Baldwin gymnasium to get air conditioning by May
Cooler temperatures are coming to the Baldwin High School gymnasium, likely by spring.
School board members, in an 8-1 vote at their Feb. 12 meeting, awarded a contract to R&B Mechanical of Pleasant Hills for $258,000 to install air conditioning in the high school gymnasium.
Board member Karen Brown dissented.
District officials said they hope to have the project completed by May, so that it does not interfere with programs such as the Special Olympics or, if needed, graduation — if snow days continue to pile up and a rain date is unavailable.
“Unfortunately, if the weather continues the way it is, we might need to push graduation. ... I'm not saying we are,” Superintendent said Randal Lutz, nothing that if that were to happen, there always is the possibility that instead of a rain date, if the weather is detrimental, the ceremony could be moved indoors.
The district already has used all three of its built-in makeup days because of snow days during this cold, snowy winter, the superintendent said. Finding additional days in the calendar would be tricky, he said during the board's agenda meeting on Feb. 5.
The district has 182 days scheduled for students in kindergarten through 11th grade. Seniors have 180 days scheduled, Lutz said.
Brown questioned if now is the right time to add air conditioning to the high school gymnasium because school officials are planning to spend money to upgrade security — by adding vestibules and new entry ways — at the elementaries and middle school.
Board member Martin Michael Schmotzer said the district has the money to do both because it has a $15 million fund balance.
Board member Patricia Nixon questioned if the lack of air conditioning would create a potential liability for the district.
“My concern is if we have an event in this facility, and somebody becomes ill or dies — let's take a Special Olympics child, for example, who can't sweat because that's their condition. OK, we have them die, we have someone seriously injured because we don't have air conditioning, do we want to have the liability?” Nixon asked.
“I don't think anybody wants anybody to be ill because we haven't properly designed the facility.”
Baldwin-Whitehall School Board members last week debated if district athletic director Vince Sortino followed the right procedures — or even knew about them — when he went to the National Athletic Directors Conference in Anaheim, Calif., in December and spent $1,300 on the trip.
Employees are required to fill out a form requesting out-of-state travel and give it to their first-level supervisor, typically a principal, Lutz said. That form then goes to the assistant superintendent and then the superintendent for permission.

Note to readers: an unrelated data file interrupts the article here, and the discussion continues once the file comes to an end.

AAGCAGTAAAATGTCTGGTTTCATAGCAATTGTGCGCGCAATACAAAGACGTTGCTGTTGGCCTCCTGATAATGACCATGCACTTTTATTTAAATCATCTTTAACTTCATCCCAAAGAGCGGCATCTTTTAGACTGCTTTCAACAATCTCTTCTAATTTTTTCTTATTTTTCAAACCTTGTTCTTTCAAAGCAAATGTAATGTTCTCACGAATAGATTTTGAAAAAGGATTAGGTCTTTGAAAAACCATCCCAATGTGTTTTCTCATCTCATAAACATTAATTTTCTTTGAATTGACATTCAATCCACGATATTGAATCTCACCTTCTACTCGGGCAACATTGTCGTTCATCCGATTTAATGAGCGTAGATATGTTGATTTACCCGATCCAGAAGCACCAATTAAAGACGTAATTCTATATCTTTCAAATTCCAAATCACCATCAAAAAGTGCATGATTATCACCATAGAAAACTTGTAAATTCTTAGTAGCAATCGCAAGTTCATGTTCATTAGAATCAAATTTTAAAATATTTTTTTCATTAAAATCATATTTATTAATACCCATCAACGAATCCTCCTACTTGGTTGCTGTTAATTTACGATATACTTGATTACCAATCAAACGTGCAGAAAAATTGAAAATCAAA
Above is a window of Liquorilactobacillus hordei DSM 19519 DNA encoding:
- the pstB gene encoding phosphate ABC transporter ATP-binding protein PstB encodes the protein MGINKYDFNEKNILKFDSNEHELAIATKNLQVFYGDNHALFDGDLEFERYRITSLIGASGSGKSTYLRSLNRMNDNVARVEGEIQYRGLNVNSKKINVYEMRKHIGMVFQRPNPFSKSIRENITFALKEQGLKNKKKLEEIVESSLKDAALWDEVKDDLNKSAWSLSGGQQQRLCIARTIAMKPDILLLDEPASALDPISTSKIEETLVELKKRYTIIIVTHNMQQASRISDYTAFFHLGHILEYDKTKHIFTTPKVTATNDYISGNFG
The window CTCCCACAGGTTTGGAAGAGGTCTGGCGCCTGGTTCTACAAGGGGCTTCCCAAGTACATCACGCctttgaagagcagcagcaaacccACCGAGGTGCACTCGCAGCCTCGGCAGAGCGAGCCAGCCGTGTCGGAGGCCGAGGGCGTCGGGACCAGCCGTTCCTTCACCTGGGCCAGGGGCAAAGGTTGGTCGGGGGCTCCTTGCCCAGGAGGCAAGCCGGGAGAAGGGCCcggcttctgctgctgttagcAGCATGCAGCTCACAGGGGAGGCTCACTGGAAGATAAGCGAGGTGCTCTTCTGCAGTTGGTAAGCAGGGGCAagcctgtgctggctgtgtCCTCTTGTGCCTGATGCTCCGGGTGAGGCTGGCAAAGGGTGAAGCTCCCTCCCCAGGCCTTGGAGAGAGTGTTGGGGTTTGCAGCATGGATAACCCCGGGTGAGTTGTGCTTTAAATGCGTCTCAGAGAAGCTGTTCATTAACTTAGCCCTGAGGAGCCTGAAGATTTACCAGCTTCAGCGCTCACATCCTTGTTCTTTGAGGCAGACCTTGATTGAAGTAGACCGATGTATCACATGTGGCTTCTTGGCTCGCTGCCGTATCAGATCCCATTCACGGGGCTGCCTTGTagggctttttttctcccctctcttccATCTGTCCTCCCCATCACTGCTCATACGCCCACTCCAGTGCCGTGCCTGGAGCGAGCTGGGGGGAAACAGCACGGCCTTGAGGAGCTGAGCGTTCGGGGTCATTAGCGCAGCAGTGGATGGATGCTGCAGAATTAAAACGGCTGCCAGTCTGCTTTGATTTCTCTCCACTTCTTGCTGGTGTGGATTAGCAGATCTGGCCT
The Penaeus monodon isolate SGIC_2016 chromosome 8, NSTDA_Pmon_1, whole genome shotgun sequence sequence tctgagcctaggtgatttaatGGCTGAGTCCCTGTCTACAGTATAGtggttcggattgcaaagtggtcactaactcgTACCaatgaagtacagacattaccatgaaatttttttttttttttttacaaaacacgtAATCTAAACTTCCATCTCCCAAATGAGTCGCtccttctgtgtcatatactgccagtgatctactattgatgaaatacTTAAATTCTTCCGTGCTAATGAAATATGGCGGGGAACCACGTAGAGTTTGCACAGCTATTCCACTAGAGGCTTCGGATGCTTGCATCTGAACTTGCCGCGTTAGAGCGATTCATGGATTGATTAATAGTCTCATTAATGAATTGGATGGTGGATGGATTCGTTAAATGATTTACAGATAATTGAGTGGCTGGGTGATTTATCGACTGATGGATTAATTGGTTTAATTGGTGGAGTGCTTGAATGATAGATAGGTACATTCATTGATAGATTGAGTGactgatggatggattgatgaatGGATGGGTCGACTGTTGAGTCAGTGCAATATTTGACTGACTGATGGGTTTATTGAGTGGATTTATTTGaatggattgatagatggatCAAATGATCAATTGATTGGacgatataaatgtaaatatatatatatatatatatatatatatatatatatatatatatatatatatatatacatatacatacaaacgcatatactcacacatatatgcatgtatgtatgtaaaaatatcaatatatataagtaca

Lutz said he found out about the trip only days before in a personal conversation with the athletic director.
Board members voted in 2012 to change the district procedure for out-of-state travel, but it is unknown if employees were made fully aware of the changes, board members and administrators said.
“I think it's actually crazy that we're sitting here debating the actions of one employee when it's apparently evident at multiple levels that there was a failure to communicate a policy change to the employees,” board President Larry Pantuso said. “Nobody has asked yet, how are we doing it now, where is the written policy going forward.”
Board members voted 5-4 to pay for Sortino's travel expenses for the trip to California, with Brown, Diana Kazour, Tracy Macek and David Solenday dissenting.
“I just find it hard to believe that a professional member of the staff would leave to go to a conference across the country and not tell anybody,” Brown said.
Schmotzer, who spoke highly of Sortino, questioned why this was an issue.
“What is this controversy? What is this made-up negativity that this board ... that we have to engage in here?” Schmotzer asked.
Pantuso said it all goes back to the district's procedures.
He requested that the policy and signatures from every district employee stating they've been made aware of the change be given to the board at its next meeting.
“If we don't have it, I'm OK with that because that's another problem then that needs to be addressed,” Pantuso said.
Peer tutoring at Baldwin High School is getting a little extra support, thanks to a donation from the owner of a local pop and beer warehouse.
“It might be a little unusual to think about a school district getting a donation from a beer warehouse,” Lutz said when he explained the $5,000 donation from Duffy's Pop and Beer Warehouse on Curry Hollow Road to the board members last week.
The owner of Duffy's is a supporter of the district, Lutz said, and wanted to give the funds to support peer tutoring at the high school by providing incentives for students to get involved.
Stephanie Hacke is a staff writer for Trib Total Media. She can be reached at 412-388-5818 or email@example.com.